SPRING HAS SPRUNG WITH THE ARRIVAL OF A RING-TAILED LEMUR BABY AND A RED RIVER HOGLET – Two first-time animal moms at Cheyenne Mountain Zoo welcomed their babies just in time for Mother’s Day this year! Rogue, a ring-tailed lemur, gave birth on Monday, April 26, and Zena, a Red River hog, welcomed her little piglet on Saturday, April 24. Both moms and babies seem to be bonding and doing well.
Rogue, an 8-year-old ring-tailed lemur, is the proud mom of a fluffy 4-day-old baby, with the same markings as adult lemurs – complete with mini tufted ears and a long black-and-white striped tail. The baby’s sex has not been identified, and likely won’t be for several months. Because mom and baby are doing so well, keepers won’t intervene unless necessary.
The baby is showing signs it’s strong. Keepers say the baby even chooses to cuddle upside-down sometimes, with a firm grip on mom’s chest and stomach, as she moves around. Although lemur fathers don’t typically play an active role in raising their young, 3-year-old dad, Hercules, is curious about his baby. Keepers say Hercules has approached Rogue and the baby, and mom lets dad sniff the baby while she keeps it safe in her arms.
This is the first lemur born at CMZoo in 15 years, and the first baby of any kind born at Water’s Edge: Africa – CMZoo’s new exhibit for hippos, penguins, warthogs, pelicans, lemurs and more. Guests may catch glimpses of the baby on Lemur Island, located in the center of the indoor hippo pool, right away.
“We knew Rogue was expecting, and we are excited to welcome our first Water’s Edge baby to the world,” said Philip Waugh, lead Water’s Edge: Africa keeper. “When we came to work Monday morning, we could see Rogue carrying this tiny little baby around so delicately and being really attentive. It’s been exciting watching the baby, but it’s been even more special watching Rogue embrace this role so naturally. It’s amazing how she just knows what to do.”
Seven-year-old Zena’s keepers say she’s adapting to motherhood well, too. The Red River hog is also a first-time mom who seems to know exactly what to do, even though her 6-day-old youngster looks a lot different than she does. The baby’s sex has not been identified and likely won’t be for another few weeks.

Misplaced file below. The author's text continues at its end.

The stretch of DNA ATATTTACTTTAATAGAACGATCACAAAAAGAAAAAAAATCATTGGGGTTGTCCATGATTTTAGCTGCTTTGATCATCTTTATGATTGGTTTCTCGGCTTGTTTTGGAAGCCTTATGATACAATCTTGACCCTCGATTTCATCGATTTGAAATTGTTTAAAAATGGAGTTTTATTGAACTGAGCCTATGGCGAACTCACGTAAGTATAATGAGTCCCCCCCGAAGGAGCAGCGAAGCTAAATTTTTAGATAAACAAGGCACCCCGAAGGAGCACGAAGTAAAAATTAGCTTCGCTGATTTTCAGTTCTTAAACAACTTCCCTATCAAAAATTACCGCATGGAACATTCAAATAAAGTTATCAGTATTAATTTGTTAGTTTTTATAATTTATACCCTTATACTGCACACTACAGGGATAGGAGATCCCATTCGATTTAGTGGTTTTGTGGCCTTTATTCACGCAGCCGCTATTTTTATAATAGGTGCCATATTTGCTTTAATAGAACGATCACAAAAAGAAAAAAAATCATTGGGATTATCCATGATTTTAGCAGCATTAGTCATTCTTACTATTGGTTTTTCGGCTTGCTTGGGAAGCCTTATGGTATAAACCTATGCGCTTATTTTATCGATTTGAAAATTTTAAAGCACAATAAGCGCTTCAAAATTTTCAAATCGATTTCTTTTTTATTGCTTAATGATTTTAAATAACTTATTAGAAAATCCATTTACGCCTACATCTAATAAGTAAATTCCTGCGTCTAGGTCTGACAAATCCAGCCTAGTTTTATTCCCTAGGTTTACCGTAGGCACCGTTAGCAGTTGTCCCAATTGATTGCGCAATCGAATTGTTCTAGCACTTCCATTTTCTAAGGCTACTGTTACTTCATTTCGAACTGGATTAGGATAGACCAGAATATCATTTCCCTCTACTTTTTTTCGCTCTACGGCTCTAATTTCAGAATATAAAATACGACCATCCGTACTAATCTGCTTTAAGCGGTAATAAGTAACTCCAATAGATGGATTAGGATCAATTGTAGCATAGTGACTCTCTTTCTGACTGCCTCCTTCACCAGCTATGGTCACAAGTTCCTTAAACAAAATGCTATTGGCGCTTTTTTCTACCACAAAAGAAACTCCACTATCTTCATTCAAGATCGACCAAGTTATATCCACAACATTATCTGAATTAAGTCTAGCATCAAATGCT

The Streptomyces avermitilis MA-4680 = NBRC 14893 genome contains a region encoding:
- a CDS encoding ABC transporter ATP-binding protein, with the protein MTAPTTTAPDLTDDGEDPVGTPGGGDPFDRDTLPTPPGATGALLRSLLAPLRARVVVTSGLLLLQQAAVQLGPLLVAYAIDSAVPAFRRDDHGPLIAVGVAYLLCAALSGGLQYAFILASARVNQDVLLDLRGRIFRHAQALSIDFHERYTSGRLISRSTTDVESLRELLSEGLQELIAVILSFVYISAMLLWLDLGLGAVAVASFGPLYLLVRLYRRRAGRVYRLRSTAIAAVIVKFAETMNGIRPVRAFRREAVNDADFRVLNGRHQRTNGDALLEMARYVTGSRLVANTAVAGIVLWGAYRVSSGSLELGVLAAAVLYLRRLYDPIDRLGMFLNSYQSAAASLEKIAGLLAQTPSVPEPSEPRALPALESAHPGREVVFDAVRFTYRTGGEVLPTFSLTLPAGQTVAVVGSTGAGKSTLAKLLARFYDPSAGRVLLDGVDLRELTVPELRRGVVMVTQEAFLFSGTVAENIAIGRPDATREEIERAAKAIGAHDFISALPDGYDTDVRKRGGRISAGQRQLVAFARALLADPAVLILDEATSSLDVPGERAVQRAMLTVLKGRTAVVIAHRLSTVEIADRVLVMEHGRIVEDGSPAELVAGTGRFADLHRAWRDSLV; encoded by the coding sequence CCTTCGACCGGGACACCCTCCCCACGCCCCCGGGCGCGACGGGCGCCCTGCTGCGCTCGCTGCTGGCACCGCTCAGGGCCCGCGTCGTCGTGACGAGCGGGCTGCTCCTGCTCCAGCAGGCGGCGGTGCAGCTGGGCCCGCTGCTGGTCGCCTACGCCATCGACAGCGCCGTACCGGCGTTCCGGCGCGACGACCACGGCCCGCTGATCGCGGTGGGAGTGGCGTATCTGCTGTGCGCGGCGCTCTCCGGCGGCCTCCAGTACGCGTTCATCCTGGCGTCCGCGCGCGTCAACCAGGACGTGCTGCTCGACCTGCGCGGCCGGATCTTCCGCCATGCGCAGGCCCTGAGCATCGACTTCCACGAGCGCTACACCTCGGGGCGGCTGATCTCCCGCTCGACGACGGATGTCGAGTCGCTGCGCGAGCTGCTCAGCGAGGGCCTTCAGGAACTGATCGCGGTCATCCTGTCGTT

“This is the cutest baby you’ve ever seen in your life,” said Brooke Powell, African Rift Valley keeper and Zena’s primary trainer. “It’s about the size of Zena’s snout, and it’s a beautiful orange-red color with white stripes and spots on its body. It’s so small, but it can move! It’s been super active, running and bouncing around. We love it.”
Zena came to CMZoo on a breeding recommendation with Huey. Thirteen-year-old Huey has been a great father in the past, when he welcomed one offspring in 2015 and three hoglets to CMZoo with his mate, Ari, in 2013. Red River hog fathers, unlike many species, are active in raising their young. For now, while Zena is protective of her little one, they’re giving mom and baby time to bond alone, and will plan to introduce Huey later.
“Zena is an awesome mom” said Powell. “She’s really protective, which is great, and she lets her keepers look at the baby. She makes sure baby is following her wherever she goes, too. They’re really snuggly with each other, and Zena is certainly making sure that little piggy gets plenty to eat.”
Guests won’t see the young Red River hog for at least a few weeks, while Zena and the baby bond together and stay nice and warm indoors. They will start to venture out when Colorado’s weather is a little more predictable.
About Cheyenne Mountain Zoo
Cheyenne Mountain Zoological Society was founded in 1926. Today, Cheyenne Mountain Zoo, America’s mountain Zoo, offers comprehensive education programs, exciting conservation efforts and truly fantastic animal experiences. In 2020, Cheyenne Mountain Zoo was voted #4 Best Zoo in North America and CMZoo’s Rocky Mountain Wild was named #2 Best Zoo Exhibit in North America by USA TODAY 10Best Readers’ Choice Awards. It is Cheyenne Mountain Zoo’s goal to help guests fall in love with animals and nature, and take action to protect them. Of the 233 zoos and aquariums accredited by the Association of Zoos and Aquariums (AZA), Cheyenne Mountain Zoo is one of just a few operating without tax support. Cheyenne Mountain Zoo depends on admissions, membership dues, special event attendance and donations for funding.